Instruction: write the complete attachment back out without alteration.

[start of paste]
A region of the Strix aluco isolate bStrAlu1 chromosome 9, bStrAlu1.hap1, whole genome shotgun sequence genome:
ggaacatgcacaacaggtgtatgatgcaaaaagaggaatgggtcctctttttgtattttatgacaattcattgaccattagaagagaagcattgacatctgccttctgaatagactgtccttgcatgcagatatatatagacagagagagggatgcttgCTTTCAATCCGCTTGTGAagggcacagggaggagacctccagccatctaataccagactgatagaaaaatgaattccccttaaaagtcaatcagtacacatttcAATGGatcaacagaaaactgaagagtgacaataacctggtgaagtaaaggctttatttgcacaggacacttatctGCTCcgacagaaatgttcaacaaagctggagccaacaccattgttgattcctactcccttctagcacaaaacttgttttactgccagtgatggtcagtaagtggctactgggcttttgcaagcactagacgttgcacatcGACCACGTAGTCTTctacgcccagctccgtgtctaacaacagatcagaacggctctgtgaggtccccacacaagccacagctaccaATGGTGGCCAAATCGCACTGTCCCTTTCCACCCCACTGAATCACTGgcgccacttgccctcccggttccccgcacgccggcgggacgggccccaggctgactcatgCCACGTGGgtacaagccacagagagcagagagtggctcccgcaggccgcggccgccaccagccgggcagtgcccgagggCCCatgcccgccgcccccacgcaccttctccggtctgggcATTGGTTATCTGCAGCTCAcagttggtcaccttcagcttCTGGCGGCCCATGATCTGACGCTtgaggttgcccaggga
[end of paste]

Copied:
A region of the Strix aluco isolate bStrAlu1 chromosome 9, bStrAlu1.hap1, whole genome shotgun sequence genome:
ggaacatgcacaacaggtgtatgatgcaaaaagaggaatgggtcctctttttgtattttatgacaattcattgaccattagaagagaagcattgacatctgccttctgaatagactgtccttgcatgcagatatatatagacagagagagggatgcttgCTTTCAATCCGCTTGTGAagggcacagggaggagacctccagccatctaataccagactgatagaaaaatgaattccccttaaaagtcaatcagtacacatttcAATGGatcaacagaaaactgaagagtgacaataacctggtgaagtaaaggctttatttgcacaggacacttatctGCTCcgacagaaatgttcaacaaagctggagccaacaccattgttgattcctactcccttctagcacaaaacttgttttactgccagtgatggtcagtaagtggctactgggcttttgcaagcactagacgttgcacatcGACCACGTAGTCTTctacgcccagctccgtgtctaacaacagatcagaacggctctgtgaggtccccacacaagccacagctaccaATGGTGGCCAAATCGCACTGTCCCTTTCCACCCCACTGAATCACTGgcgccacttgccctcccggttccccgcacgccggcgggacgggccccaggctgactcatgCCACGTGGgtacaagccacagagagcagagagtggctcccgcaggccgcggccgccaccagccgggcagtgcccgagggCCCatgcccgccgcccccacgcaccttctccggtctgggcATTGGTTATCTGCAGCTCAcagttggtcaccttcagcttCTGGCGGCCCATGATCTGACGCTtgaggttgcccaggga